the process of selecting medical evaluators, which could be expected to reduce the number
of reports. Chapter 121 allows the treating physician, who is primarily responsible for
the care of the injured worker, to write a comprehensive medical-legal evaluation if a
dispute develops. Legislation in 1989 had restricted the use of the treating physician by
requiring separate report(s) by Qualified Medical Evaluators.
Chapter 121 also provided that where an additional comprehensive exam is obtained, the
findings of the treating physician are presumed to be correct except with a preponderance
of evidence, unless both parties elect QMEs. This encourages one or both parties to avoid
seeking additional evaluations.
Other legislation restricted medical-legal examinations during the first sixty days, except at the request of the employer, and limited the employer's financial responsibility to a single comprehensive evaluation covering all issues.
C. Recent Legislation Affecting the Frequency of Psychiatric Evaluations
Several legislative changes were expected to reduce the frequency of psychiatric
evaluations by restricting the range of psychiatric injuries considered compensable. The
changes modified evidentiary rules, imposing a "preponderance of evidence"
requirement. A series of changes increased, over time, the degree to which the cause of
the injury or illness had to be related to employment.
Assuming that the proportion of psychiatric injuries/illnesses remained steady relative to other injuries in the compensation system, these restrictions should eliminate a number of these injuries from compensability, because the psychiatric component fails to meet the threshold conditions for compensability. However, it could be argued that higher standards of proof lead to the need for more evaluations to establish whether the threshold conditions have been exceeded.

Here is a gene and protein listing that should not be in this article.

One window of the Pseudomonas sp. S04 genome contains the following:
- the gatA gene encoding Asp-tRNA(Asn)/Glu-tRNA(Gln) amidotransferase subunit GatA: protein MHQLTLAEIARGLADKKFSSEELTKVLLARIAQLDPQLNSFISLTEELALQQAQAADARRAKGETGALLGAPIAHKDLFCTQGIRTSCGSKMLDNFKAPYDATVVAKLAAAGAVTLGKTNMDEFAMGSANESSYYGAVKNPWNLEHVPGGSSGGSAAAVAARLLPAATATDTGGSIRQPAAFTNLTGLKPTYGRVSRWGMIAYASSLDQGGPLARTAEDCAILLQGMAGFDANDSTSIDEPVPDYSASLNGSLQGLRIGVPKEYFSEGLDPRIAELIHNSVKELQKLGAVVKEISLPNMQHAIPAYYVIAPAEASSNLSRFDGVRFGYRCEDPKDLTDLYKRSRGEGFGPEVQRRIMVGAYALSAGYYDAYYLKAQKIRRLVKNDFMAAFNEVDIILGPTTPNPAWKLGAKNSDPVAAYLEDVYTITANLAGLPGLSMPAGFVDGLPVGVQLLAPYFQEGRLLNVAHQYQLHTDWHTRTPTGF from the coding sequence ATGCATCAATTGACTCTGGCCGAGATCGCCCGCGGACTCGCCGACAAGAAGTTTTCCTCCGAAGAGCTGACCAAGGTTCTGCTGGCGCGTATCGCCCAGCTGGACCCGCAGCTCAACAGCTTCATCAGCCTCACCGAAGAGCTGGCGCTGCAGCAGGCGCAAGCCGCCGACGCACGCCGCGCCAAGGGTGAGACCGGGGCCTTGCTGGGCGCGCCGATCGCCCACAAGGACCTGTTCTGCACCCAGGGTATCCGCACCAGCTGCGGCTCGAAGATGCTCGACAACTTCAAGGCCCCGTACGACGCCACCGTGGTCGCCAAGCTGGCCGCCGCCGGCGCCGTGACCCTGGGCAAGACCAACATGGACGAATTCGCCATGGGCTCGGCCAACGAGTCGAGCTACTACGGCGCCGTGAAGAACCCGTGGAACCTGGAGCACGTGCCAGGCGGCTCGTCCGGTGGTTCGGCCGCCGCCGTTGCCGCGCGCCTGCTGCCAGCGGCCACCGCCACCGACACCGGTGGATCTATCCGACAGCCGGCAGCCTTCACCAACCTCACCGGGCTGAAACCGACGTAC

The Margolin-Bill Greene Workers' Compensation Reform Act of 1989 made changes in the treatment of psychiatric injuries, effective for injuries that occur on or after January 1, 1990. Chapter 892 narrowed the scope of compensability for psychiatric conditions by imposing a requirement that the employee demonstrate industrial causation by a preponderance of the evidence. Under prior law, "substantially in the record as a whole" was the sole evidentiary standard for all workers' compensation issues 2. Chapter 892 further required that at least ten percent of the causation of a psychiatric condition be attributable to "actual" employment factors before the employee was eligible for benefits. This legislation also included specific language identifying the "intent of the legislature in enacting this section to establish a new and higher threshold of compensibility for psychiatric injuries."
AB 971 (Peace), effective July 1991, made additional changes by applying a further restriction denying recovery for those psychiatric injuries resulting from regular and routine employment unless the employee has worked for that employer for at least six months. 3
SB 223 (Lockyer), effective for injuries occurring on or after July 16, 1993, changed the causation standard on psychological injuries to require that actual events of employment must be predominant as to all causes combined. However, if the psychiatric injury results from a violent act or from direct exposure to a violent act, the employee is required to prove by a preponderance of the evidence that actual events of employment were a substantial cause of the injury. Cal. Lab. Code #3208.3(b)(3) (amended by Chapter 1242) defines substantial cause as at least 35-40%. Chapter 1242 also provided that psychiatric injuries are not compensable if substantially caused by a lawful, nondiscriminatory, good-faith personnel action. Further restrictions were also placed on recovery for psychiatric injuries following notice of termination of employment or layoff. The injury must have occurred prior to the time of notice of termination and one or more of the following conditions must exist: 4 1) sudden and extraordinary events of employment caused the injury; 2) the employer had notice of the injury prior to notice of termination or layoff; 3) employment records contain evidence of previous treatment of the psychiatric injury; 4) a finding of sexual harassment; or 5) evidence that injury occurred after notice of termination or layoff, but prior to the effective date of the termination or layoff. 5